[The mayor of St. Louis, Missouri, Francis] Slay cites the efforts to… and reduce lead poisoning in children as some of his most fulfilling work. Regarding the latter, "The drop has been dramatic," he said. "It was over 20 percent when I took office [in April of 2001], and now it's under three percent of those kids tested [who] have elevated levels of lead in their blood. And more kids are being tested."
— Lauren Brucker, "St. Louis' Mayor", in Saint Louis Brief (the alumni magazine of Saint Louis University School of Law), volume 15, issue 1, [2014,] page 14. (The bracketed phrases "The mayor…" and "in April of 2001" were added by me; the bracketed "who" appears in the article.)
There are a few claims here. Two are:
- Mr. Slay is claiming that the number of kids who test positive for lead poisoning has decreased 85% from 20% to 3%. I see no reason to disbelieve him (though confirmation would be nice).
- Ms. Brucker is claiming that the mayor's statement is "[r]egarding the latter", that is regarding the decrease in lead poisoning among kids. In other words, she's claiming that there's been a decrease in the percentage of lead-poisoned kids — not just in the percentage of tested-positive-for-lead-poisoning kids. Note that, precisely because "more kids are being tested", there may not have been a decrease at all in the percentage of lead-poisoned kids, even though there was an 85% decrease in the percentage of tested-positive-for-lead-poisoning kids.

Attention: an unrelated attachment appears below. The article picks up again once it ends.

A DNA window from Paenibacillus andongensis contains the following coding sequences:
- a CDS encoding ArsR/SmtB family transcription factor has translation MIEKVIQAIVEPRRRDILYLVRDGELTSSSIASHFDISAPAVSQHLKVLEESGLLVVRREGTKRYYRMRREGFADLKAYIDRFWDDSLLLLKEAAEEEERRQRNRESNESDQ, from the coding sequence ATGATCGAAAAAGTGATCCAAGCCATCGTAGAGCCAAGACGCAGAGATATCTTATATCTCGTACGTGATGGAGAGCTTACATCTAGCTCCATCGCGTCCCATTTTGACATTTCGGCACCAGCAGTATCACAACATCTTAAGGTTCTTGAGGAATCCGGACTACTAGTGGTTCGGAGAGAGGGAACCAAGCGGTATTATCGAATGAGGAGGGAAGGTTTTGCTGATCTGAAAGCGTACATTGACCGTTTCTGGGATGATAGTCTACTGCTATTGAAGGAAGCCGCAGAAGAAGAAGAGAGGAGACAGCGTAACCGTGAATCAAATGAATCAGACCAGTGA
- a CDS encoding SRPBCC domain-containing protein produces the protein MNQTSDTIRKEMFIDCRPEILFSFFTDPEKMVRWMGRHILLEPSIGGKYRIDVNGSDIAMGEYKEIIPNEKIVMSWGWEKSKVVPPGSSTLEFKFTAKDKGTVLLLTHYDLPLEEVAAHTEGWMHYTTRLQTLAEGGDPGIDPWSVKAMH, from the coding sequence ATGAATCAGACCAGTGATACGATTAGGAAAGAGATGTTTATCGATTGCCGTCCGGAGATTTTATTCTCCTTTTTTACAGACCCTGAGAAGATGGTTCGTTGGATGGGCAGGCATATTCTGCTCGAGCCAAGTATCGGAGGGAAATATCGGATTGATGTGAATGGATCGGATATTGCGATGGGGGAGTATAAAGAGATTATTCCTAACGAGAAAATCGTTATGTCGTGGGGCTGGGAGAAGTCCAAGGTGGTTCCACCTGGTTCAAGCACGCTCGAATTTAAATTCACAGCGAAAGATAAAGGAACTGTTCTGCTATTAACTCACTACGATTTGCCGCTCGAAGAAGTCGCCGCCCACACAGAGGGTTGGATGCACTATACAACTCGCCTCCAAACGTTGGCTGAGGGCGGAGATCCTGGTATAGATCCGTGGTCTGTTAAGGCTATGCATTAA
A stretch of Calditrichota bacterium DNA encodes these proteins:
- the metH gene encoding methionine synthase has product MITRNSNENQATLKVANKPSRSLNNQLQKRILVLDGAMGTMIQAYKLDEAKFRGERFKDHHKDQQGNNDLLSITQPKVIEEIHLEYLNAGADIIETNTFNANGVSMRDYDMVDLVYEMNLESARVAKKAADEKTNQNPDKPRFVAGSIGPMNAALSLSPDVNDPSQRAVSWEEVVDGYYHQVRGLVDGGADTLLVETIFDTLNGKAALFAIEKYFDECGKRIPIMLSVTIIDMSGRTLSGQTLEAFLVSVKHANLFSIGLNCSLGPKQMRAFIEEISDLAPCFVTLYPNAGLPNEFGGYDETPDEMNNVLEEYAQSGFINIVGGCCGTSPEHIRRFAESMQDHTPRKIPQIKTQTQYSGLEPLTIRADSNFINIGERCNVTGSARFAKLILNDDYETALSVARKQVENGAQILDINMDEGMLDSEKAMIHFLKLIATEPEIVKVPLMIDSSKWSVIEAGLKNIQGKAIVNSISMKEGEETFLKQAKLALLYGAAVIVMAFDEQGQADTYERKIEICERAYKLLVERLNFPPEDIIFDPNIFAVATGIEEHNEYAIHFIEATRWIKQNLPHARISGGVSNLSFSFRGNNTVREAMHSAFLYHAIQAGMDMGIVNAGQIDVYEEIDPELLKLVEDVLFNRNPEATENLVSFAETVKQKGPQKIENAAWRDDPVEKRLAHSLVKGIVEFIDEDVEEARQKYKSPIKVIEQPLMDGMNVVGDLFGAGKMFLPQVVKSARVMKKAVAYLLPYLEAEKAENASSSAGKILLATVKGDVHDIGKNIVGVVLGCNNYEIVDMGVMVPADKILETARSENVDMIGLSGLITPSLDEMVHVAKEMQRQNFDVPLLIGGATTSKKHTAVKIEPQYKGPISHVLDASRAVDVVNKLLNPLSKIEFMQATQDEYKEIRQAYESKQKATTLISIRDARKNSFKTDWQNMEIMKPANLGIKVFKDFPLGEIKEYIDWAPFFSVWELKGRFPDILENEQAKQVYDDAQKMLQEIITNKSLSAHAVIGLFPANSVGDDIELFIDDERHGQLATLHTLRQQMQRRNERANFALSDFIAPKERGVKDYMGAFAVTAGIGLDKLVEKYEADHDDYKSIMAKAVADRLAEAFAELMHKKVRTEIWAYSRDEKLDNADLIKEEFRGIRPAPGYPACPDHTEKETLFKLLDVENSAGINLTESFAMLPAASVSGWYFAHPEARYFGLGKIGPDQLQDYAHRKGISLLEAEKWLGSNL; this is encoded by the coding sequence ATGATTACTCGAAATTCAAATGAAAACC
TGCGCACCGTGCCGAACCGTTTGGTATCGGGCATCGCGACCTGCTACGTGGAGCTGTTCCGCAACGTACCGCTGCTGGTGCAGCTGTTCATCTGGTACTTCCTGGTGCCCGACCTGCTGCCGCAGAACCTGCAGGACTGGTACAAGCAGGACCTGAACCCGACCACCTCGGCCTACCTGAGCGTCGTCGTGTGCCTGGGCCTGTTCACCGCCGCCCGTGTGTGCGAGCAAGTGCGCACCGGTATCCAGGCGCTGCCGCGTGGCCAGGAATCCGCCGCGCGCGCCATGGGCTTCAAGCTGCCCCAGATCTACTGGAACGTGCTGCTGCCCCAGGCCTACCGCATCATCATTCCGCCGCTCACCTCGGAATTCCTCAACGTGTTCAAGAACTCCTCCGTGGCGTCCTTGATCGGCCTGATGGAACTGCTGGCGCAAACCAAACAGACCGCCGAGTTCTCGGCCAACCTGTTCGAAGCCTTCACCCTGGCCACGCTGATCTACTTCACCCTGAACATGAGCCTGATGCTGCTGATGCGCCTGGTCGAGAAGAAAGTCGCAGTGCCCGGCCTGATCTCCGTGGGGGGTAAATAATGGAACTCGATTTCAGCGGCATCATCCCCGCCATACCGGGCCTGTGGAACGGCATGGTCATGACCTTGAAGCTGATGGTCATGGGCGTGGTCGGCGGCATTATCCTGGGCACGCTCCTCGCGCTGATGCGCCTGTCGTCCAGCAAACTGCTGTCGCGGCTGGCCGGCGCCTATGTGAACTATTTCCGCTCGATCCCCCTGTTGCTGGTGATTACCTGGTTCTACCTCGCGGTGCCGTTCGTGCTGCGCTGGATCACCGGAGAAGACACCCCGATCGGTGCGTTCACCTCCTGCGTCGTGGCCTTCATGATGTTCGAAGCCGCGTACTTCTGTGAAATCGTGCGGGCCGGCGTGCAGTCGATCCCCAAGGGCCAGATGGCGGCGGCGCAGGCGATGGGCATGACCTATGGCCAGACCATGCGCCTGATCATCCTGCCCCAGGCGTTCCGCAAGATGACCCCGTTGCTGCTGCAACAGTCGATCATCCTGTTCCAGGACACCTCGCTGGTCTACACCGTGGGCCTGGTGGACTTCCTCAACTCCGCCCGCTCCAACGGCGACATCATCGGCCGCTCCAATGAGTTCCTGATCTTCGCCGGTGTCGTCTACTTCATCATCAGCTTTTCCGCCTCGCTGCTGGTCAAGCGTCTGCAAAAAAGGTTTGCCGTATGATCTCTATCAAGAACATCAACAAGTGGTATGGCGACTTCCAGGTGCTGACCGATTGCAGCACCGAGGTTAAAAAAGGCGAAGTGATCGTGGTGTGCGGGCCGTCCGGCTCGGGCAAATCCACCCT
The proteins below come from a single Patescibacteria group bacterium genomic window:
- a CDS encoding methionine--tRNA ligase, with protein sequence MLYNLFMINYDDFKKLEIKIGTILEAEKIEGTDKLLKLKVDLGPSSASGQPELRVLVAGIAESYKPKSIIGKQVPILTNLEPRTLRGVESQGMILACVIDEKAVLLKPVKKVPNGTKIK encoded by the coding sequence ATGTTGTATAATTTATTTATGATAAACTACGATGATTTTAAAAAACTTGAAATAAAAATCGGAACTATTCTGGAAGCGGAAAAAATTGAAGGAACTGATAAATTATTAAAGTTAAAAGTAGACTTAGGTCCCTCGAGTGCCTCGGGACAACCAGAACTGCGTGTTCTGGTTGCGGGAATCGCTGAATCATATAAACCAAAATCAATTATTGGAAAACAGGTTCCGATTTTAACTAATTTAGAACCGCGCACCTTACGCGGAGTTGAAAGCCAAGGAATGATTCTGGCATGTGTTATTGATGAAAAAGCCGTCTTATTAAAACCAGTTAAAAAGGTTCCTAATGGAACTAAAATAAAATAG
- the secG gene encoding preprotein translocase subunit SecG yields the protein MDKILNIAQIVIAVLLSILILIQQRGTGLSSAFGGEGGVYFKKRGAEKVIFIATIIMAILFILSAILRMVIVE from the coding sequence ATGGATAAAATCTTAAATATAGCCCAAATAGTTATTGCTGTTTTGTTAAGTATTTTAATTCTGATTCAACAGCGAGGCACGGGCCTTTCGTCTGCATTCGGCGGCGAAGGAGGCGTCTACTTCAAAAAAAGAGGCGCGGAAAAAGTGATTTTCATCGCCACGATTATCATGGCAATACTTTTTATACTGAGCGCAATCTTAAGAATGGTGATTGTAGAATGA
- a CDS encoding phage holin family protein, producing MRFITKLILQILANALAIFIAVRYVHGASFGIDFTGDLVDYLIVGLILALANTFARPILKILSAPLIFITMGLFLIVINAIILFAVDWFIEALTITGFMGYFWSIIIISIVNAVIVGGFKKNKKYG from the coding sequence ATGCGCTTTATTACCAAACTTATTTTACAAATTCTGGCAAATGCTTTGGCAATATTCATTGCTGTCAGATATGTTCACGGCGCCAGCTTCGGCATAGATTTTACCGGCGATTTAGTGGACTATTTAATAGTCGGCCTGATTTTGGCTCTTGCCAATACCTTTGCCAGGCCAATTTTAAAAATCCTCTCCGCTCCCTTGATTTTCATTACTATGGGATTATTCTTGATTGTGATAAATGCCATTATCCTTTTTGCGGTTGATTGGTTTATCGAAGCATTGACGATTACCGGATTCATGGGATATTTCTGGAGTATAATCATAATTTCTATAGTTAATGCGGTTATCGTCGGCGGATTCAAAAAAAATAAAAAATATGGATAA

I seek confirmation for either of these claims, especially the latter. If I could also get the actual percentage decrease in lead-poisoned kids, that'd be even better.
(I don't know Mr. Slay's definition of "kids" or Ms. Brucker's of "children", so I guess any known percentage decrease for some class reasonably termed "children" will suffice.)